By way of example - ahead of Lionel Messi's free transfer from Barcelona to PSG this summer, the $PSG Fan Token surged from around $11 per token to above $60 per token at the height of speculation, before plunging in value after the move was confirmed.

"Buy the rumour, sell the news" as the old financial addage goes.

A New Revenue Stream for Clubs

Despite this complex landscape, fans have flocked to purchase Fan Tokens on mass as a means of getting closer to the club they support - and the clubs have reaped financial reward. 

Clubs make considerable money when the token is 'minted' and first made available to purchase for fans - known as an initial "Fan Token Offering" (FTO). When Barcelona launched their initial FTO in June last year, the $BAR tokens sold out in less than two hours, generating US$1.3 million immediately for the cash-strapped La Liga side. 

Clubs determine the price of their tokens on FTO, but also enjoy additional revenue when those tokens are either traded or sold by fans (particularly where the value of the token has risen since FTO). The commission generated on each trade of the token is reportedly split 50-50 between the club and Socios.

Socios claim Fan Tokens have generated as much as $200 million in revenues for participating clubs in 2021 alone, providing a much needed additional revenue source for clubs in need of a cash injection after the effects of COVID-19. Indeed, $PSG fan tokens even formed a “significant” part of Lionel Messi’s signing on fee, which had a reported overall value of $29-35 million.

The Risks

Fan Tokens are not without controversy however. Criticisms of these new crypto-assets being pushed to fans include:

  • Fan Tokens are simply a new way of monetising fan loyalty and engagement, worsening the already bloated "price of football". Various club Supporters Trust organisations have been vocal in their public opposition to club partnerships with Socios.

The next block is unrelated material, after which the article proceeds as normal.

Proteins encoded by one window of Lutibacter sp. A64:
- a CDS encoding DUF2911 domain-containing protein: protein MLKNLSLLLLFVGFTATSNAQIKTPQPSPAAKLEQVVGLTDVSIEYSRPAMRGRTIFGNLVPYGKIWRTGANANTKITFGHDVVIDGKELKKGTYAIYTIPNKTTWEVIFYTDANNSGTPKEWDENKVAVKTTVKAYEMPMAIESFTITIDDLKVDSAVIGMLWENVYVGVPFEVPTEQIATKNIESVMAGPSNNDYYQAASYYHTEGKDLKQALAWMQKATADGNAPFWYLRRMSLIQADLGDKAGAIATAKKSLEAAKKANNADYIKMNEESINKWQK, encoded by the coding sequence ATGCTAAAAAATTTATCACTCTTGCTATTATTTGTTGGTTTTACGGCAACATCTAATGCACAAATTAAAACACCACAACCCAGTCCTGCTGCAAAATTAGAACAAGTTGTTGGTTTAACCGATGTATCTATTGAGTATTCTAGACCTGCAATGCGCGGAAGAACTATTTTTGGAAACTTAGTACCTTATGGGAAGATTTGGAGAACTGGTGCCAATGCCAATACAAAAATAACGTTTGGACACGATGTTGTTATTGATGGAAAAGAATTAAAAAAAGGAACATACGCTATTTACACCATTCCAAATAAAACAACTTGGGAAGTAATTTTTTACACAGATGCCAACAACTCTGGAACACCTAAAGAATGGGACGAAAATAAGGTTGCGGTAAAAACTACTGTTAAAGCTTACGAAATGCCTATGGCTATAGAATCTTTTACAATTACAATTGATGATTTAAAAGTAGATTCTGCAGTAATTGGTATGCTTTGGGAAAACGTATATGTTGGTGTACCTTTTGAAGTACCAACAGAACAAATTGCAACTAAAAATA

• Fan Tokens are overly sophisticated and place the average fan at the mercy of more sophisticated financial traders. "Pumping and dumping" is very much alive in the world of Fan Tokens - the process whereby a savvy trader (or group of) deliberately inflates the price of a token through aggressive public promotion/speculation, leading to unassuming fans buying up, only for the savvy trader to 'flip' their tokens for profit at the knowingly inflated price. This then sparks a sell-off as the bubble bursts, tanking the price of the token, and leaving well-intentioned fans that bought at the peak with tokens that are worth far less than they paid for.

  • Crypto-currencies and crypto-assets are not regulated in the UK, which places every day fans at risk of financial loss without an appropriate means of legal redress or support.


In summary then, despite the ingenuity and liquidity that Fan Tokens represent for clubs, this is an area to keep a keen eye on. The controversy over Fan Tokens is set against the intensifying backdrop of wider public concerns in the UK about the emergence of complex gambling and crypto-products that place the every day consumer at risk (and the overall lack of regulation in this area). Socios' stratospheric rise into mainstream football has been something to behold, but it will be interesting to see whether UK government policy steps in to regulate the area more closely in months (or years) to come.